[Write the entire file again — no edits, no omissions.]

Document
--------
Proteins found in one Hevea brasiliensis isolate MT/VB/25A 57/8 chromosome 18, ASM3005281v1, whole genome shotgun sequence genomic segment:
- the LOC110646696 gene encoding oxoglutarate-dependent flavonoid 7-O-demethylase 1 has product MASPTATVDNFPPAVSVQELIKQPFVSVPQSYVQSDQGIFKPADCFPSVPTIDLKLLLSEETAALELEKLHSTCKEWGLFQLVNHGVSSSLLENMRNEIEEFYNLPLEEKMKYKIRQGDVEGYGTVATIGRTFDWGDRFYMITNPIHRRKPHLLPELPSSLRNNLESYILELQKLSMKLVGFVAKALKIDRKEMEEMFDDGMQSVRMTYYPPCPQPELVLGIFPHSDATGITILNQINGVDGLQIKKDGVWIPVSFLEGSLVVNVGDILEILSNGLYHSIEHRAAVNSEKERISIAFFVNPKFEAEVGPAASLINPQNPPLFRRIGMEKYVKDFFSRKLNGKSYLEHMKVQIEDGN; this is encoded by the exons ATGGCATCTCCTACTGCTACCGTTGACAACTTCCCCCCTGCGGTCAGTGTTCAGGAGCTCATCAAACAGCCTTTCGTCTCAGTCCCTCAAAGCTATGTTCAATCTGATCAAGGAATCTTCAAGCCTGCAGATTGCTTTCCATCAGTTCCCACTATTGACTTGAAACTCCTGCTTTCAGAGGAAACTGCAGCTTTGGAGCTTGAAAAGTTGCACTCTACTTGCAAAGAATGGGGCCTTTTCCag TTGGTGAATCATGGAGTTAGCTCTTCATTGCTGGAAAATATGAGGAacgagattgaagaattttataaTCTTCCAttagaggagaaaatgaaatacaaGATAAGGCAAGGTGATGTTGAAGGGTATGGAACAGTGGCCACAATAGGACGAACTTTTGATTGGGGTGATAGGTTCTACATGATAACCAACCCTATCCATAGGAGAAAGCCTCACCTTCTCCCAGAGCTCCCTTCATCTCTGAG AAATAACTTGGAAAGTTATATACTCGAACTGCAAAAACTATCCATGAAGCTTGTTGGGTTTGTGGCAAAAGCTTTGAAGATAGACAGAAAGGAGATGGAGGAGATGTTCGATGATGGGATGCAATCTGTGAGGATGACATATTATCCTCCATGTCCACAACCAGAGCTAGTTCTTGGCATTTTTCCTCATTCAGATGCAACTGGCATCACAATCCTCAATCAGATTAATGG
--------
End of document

Proteins found in one Hevea brasiliensis isolate MT/VB/25A 57/8 chromosome 18, ASM3005281v1, whole genome shotgun sequence genomic segment:
- the LOC110646696 gene encoding oxoglutarate-dependent flavonoid 7-O-demethylase 1 has product MASPTATVDNFPPAVSVQELIKQPFVSVPQSYVQSDQGIFKPADCFPSVPTIDLKLLLSEETAALELEKLHSTCKEWGLFQLVNHGVSSSLLENMRNEIEEFYNLPLEEKMKYKIRQGDVEGYGTVATIGRTFDWGDRFYMITNPIHRRKPHLLPELPSSLRNNLESYILELQKLSMKLVGFVAKALKIDRKEMEEMFDDGMQSVRMTYYPPCPQPELVLGIFPHSDATGITILNQINGVDGLQIKKDGVWIPVSFLEGSLVVNVGDILEILSNGLYHSIEHRAAVNSEKERISIAFFVNPKFEAEVGPAASLINPQNPPLFRRIGMEKYVKDFFSRKLNGKSYLEHMKVQIEDGN; this is encoded by the exons ATGGCATCTCCTACTGCTACCGTTGACAACTTCCCCCCTGCGGTCAGTGTTCAGGAGCTCATCAAACAGCCTTTCGTCTCAGTCCCTCAAAGCTATGTTCAATCTGATCAAGGAATCTTCAAGCCTGCAGATTGCTTTCCATCAGTTCCCACTATTGACTTGAAACTCCTGCTTTCAGAGGAAACTGCAGCTTTGGAGCTTGAAAAGTTGCACTCTACTTGCAAAGAATGGGGCCTTTTCCag TTGGTGAATCATGGAGTTAGCTCTTCATTGCTGGAAAATATGAGGAacgagattgaagaattttataaTCTTCCAttagaggagaaaatgaaatacaaGATAAGGCAAGGTGATGTTGAAGGGTATGGAACAGTGGCCACAATAGGACGAACTTTTGATTGGGGTGATAGGTTCTACATGATAACCAACCCTATCCATAGGAGAAAGCCTCACCTTCTCCCAGAGCTCCCTTCATCTCTGAG AAATAACTTGGAAAGTTATATACTCGAACTGCAAAAACTATCCATGAAGCTTGTTGGGTTTGTGGCAAAAGCTTTGAAGATAGACAGAAAGGAGATGGAGGAGATGTTCGATGATGGGATGCAATCTGTGAGGATGACATATTATCCTCCATGTCCACAACCAGAGCTAGTTCTTGGCATTTTTCCTCATTCAGATGCAACTGGCATCACAATCCTCAATCAGATTAATGG